Lawrence Wright’s “The Case For Castration” [TM, May 1992] provides an interesting view on the issue of castration, sex offenders, available treatment, and society’s concerns about the best response to such acts of assault and violence. As the article documents, treatment of sex offenders is a recent development. In Texas, the first treatment program was institutionalized in 1986 at Giddings State School. The Texas Department of Criminal Justice’s institutional division started the Sex Offender Treatment Program in 1990, and it was filled to capacity in less than a year. Neither of these programs has been in place long enough to evaluate its efficacy and determine the long-term impact on the recidivism rate of juvenile and adult offenders. It is hoped that outcome studies will show that such interventions, including incarceration, intensive supervision, and further treatment, decrease the recidivism rate.
We welcome the magazine’s courage to address an issue that offers no easy solutions and few answers acceptable to all. Through such journalism, the public’s conscience and the need for current information on the treatment of sex offenders can merge to support a mandate calling for a comprehensive response from government.
Chair, Interagency Council on
Sex Offender Treatment
For the record, Dr. Paul Walker deserves credit and recognition for starting the Rosenberg Clinic treatment program, but he left Galveston in 1980. Since his departure from the University of Texas Medical Branch, the program was moved into the private sector. It has been directed for the last decade by the three authors from the UT Medical Branch cited in the article.
I believe the approach of dealing with sex offenders through the combined use of medication and psychotherapy, a treatment strategy that has been in use now for several decades, could have been expanded upon in the article. It is an approach that represents a middle ground between the extremes of no treatment and castration.
COLLIER M. COLE, PH.D.
Program Director, Rosenberg Clinic
Jan Jarboe’s profile, “Can Bob Strauss Save Russia?” [TM, May 1992], is as good as it gets. She could not have painted a better picture of an incredibly colorful man.
Ms. Jarboe’S “Endless Winter” [TM, May 1992] is so touching. I share the sentiments that the article conveyed. In Moscow last summer I met a young mathematics teacher whose wife also taught at a high school in St. Petersburg. They were “just getting by” on about 650 rubles a month. All conversations were shrouded in gloom and pessimism. I was overwhelmed by their sad faces and expressions of doubt.
JAMES P. BARUFALDI
Wet and Wild
Having read David A. Anderson’s “Lakes Alive!” [TM, May 1992], I must object to the small amount of information about Lake Buchanan. There are things that perhaps you don’t know about. Did you know that the waterfall on the Hamm’s beer label is the waterfall that flows into Lake Buchanan above Tow? Or that the lake is 35 miles long and 8 miles wide? It was built by the WPA, and all the brush and trees were burned. The only thing left in the lake was a granite grain silo near Maxwell Slough.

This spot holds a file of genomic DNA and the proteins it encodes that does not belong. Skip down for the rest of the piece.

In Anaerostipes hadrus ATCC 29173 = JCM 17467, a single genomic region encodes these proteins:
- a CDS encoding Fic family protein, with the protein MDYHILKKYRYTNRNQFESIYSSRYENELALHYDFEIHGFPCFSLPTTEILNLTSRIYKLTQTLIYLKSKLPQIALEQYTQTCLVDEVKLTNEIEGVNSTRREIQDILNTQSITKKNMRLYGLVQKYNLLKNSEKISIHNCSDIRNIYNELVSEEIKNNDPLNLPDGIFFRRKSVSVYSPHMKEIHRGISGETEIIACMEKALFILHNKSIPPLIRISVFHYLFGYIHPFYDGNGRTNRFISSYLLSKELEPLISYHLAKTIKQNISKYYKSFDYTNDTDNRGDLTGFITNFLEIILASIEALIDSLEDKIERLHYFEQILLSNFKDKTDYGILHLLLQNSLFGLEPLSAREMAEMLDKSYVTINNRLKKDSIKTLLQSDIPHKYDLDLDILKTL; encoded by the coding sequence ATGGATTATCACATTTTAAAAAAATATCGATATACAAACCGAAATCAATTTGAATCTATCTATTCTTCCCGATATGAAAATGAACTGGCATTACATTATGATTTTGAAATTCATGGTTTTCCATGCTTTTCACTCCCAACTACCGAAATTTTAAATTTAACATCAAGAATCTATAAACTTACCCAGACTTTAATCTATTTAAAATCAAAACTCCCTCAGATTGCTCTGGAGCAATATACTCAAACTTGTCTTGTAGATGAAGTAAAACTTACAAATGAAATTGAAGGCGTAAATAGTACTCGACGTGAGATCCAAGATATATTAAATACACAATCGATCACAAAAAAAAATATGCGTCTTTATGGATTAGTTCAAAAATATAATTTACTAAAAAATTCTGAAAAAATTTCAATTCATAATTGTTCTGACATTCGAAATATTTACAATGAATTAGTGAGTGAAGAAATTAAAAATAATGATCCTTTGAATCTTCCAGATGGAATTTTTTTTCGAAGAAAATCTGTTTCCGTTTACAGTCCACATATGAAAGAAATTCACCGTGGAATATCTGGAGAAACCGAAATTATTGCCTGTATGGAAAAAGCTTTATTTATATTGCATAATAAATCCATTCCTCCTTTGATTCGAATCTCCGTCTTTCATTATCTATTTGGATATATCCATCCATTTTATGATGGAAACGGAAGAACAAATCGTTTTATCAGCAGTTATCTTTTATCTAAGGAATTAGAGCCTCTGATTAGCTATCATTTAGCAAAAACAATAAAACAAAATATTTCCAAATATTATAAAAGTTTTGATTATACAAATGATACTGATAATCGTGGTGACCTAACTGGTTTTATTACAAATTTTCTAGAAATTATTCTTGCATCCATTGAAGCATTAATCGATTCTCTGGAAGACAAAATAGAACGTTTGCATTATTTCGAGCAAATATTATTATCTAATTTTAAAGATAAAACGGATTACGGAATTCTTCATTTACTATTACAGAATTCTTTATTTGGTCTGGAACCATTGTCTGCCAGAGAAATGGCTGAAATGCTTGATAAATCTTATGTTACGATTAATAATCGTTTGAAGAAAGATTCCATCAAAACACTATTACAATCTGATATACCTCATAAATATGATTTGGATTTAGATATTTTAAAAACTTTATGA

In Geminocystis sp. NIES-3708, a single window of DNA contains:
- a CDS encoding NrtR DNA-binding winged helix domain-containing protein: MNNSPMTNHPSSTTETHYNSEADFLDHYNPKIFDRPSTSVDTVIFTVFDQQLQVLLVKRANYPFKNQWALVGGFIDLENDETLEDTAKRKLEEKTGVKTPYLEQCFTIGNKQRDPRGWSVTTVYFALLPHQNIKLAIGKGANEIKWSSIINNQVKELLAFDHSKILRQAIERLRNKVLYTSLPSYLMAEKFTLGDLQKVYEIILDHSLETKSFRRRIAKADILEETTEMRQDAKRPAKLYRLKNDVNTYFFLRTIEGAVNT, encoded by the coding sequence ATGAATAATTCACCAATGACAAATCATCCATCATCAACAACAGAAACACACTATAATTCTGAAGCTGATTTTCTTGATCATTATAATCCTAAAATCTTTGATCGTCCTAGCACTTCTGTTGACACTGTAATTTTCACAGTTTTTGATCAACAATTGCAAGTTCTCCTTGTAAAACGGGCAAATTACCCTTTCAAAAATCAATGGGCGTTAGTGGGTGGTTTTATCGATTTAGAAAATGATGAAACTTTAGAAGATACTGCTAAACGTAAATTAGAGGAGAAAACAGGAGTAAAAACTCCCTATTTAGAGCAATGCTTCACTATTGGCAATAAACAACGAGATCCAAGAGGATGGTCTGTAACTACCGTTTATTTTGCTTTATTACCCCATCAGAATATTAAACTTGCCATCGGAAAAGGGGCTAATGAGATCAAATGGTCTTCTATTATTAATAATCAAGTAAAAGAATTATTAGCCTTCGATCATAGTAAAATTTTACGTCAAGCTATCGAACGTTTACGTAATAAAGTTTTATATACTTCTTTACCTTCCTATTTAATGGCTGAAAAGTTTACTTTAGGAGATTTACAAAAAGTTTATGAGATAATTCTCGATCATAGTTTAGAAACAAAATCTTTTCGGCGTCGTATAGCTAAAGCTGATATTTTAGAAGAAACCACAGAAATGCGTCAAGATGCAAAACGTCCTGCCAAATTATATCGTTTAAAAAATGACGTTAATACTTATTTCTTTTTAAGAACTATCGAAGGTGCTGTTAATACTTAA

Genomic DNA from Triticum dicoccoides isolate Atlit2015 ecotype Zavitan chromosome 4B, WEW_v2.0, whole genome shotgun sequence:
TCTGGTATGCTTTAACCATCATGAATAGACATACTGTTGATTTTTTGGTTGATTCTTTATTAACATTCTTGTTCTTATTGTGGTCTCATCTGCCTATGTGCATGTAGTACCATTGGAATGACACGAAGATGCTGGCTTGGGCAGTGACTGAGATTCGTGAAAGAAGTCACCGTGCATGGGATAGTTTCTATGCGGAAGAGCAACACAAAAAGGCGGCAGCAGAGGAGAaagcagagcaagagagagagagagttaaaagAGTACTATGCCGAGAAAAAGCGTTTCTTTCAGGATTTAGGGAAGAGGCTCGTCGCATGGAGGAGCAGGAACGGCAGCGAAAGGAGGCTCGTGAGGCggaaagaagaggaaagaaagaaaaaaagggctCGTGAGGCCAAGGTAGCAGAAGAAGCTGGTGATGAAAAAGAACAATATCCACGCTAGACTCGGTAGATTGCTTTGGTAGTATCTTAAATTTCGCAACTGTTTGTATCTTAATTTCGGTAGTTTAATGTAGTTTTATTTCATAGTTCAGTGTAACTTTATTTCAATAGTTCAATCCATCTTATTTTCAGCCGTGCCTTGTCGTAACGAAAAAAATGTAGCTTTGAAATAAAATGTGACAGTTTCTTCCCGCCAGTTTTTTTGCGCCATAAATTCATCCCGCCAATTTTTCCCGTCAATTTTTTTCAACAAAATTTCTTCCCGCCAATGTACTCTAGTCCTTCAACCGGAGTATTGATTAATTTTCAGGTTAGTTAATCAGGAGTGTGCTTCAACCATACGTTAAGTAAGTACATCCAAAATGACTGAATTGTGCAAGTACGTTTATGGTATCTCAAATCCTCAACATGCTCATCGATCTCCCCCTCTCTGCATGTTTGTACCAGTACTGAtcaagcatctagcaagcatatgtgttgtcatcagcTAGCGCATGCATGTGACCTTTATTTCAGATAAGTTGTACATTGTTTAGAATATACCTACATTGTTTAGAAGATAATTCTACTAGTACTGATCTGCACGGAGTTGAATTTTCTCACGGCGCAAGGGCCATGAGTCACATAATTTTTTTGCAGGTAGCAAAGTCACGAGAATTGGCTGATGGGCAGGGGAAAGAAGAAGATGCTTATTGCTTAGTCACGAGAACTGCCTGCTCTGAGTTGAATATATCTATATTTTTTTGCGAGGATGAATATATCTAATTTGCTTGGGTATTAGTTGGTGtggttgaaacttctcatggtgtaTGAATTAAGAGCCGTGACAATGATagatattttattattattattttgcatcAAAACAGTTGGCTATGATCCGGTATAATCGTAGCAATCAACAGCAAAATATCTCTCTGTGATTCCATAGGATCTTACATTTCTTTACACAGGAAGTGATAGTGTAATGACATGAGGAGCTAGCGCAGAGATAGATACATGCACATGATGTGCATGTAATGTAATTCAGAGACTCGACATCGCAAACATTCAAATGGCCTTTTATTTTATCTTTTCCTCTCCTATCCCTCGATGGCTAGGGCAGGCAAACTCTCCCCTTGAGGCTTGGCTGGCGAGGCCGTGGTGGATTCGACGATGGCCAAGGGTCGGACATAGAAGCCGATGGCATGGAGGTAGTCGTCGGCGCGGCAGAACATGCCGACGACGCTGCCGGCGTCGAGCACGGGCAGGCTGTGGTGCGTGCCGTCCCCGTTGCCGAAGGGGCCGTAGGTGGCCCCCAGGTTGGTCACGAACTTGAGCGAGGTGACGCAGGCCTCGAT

HERBERT W. BERNARD
I was disappointed not to see Canyon Lake mentioned. Just a few miles from New Braunfels, near Canyon City, Canyon Lake is a man-made lake formed by damming a valley. It feeds the Guadalupe River and is large enough for sailboats, ski boats, and fishing. It’s our favorite vacation spot in Texas.
I spent six days in El Paso in the middle of April, enjoying a respite from the rigors of a still cold and wet Northeast. I bought a copy of the magazine in one of the Texas airports and enjoyed the issue immensely. One afternoon I visited the Ysleta mission, and I agree with Dana Rubin [“Holy Trinity,” TM, April 1992] that it has much charm. I was taken aback, however, to read that “busloads of Scandinavians” would spoil that charm. I am of Swedish descent myself, and I have found that other Scandinavian-Americans or Scandinavians I have met as fellow tourists are appreciative and well behaved. Certainly El Paso could do worse than host “busloads of Scandinavians.”
A. C. CARLSON
Chips off the Old Block
Paul Burka’s story on East Texas wood chips, “This Is the Alamo!” [TM, April 1992], is excellent. I grew up in Lufkin and worked out of Beaumont up into East Texas as a young man, and so I doubly appreciated it.
CHARLES H. HOOKER
With regard to Gregory Curtis’ “Testing Delusions” [Behind the Lines, TM, April 1992], I agree. TAAS is too easy, yet far too few students pass it. But the curriculum isn’t the culprit. What students learn is up to the group our system values least, judging by the salaries and authority we confer on them: classroom teachers. If we don’t keep potential educators out of the classroom through low salaries, we lure them into administrative jobs that pay inordinately more. Have we forgotten that every other position in schools is a recent addition intended to relieve teachers of less important tasks? Those who do stay in the classroom face unbelievable pressures. So we have teachers in every school who have no business in the job. They have learned how to be “good ol’ boys,” never take an unpopular stand, play the game, and do good paperwork. Teaching is beside the point.
I am retired after 32 years in the classroom, but this is not sour grapes. I would do it all over again.
I am grieved, however, to see so many good young people rejecting the profession. We have to find some way to get and keep good teachers in the classroom, and then to let them teach.